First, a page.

This is the way my Grandmother made Pasta y Fagioli. It\’s not traditional, but it\’s what I grew up with.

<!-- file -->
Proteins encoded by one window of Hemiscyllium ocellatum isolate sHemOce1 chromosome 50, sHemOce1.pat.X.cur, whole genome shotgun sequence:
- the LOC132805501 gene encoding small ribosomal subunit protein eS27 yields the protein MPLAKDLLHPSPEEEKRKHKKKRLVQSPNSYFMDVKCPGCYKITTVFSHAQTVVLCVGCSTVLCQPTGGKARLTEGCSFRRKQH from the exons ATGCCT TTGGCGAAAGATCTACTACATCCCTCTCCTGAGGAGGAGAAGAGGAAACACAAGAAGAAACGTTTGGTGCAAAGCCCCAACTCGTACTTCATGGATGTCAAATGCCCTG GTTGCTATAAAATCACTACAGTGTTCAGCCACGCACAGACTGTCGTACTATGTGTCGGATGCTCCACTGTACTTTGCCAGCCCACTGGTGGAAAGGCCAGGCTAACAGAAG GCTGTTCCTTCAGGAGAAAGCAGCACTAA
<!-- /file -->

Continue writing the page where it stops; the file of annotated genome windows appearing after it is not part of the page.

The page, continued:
The word gyro actually refers to the way the meat is cooked on the vertical rotisserie and sliced into thin strips. In most places in the US however, it refers to the pita rollup the meat is served to you on, and the other fillings inside. This sandwich can’t traditionally be called a gyro because it is made with chicken, but I just love how the mild flavor of the chicken contrasts with the sharpness of the cheese and olives. We decided to make these when Mandi was craving olives and feta, but didn’t know what she wanted them with. We had just made naan and loved it and wanted to make it again, and that’s when I realized the naan is very similar to the Greek flatbread the gyro is served on. I loved the way these came out and the taste instantly reminded me of my first taste of a gyro not too long ago. At my last job, Mike, Bill and I would start looking forward to lunch at 9:15 AM. When we finally got lunch we would eat so much that we would often be in a food coma from 12:45 – 3 (I always wonder why that job didn’t work out in the end…) One of our favorite stops was Steve’s Greek on Newbury St. in Boston where I would get a gyro and onion rings.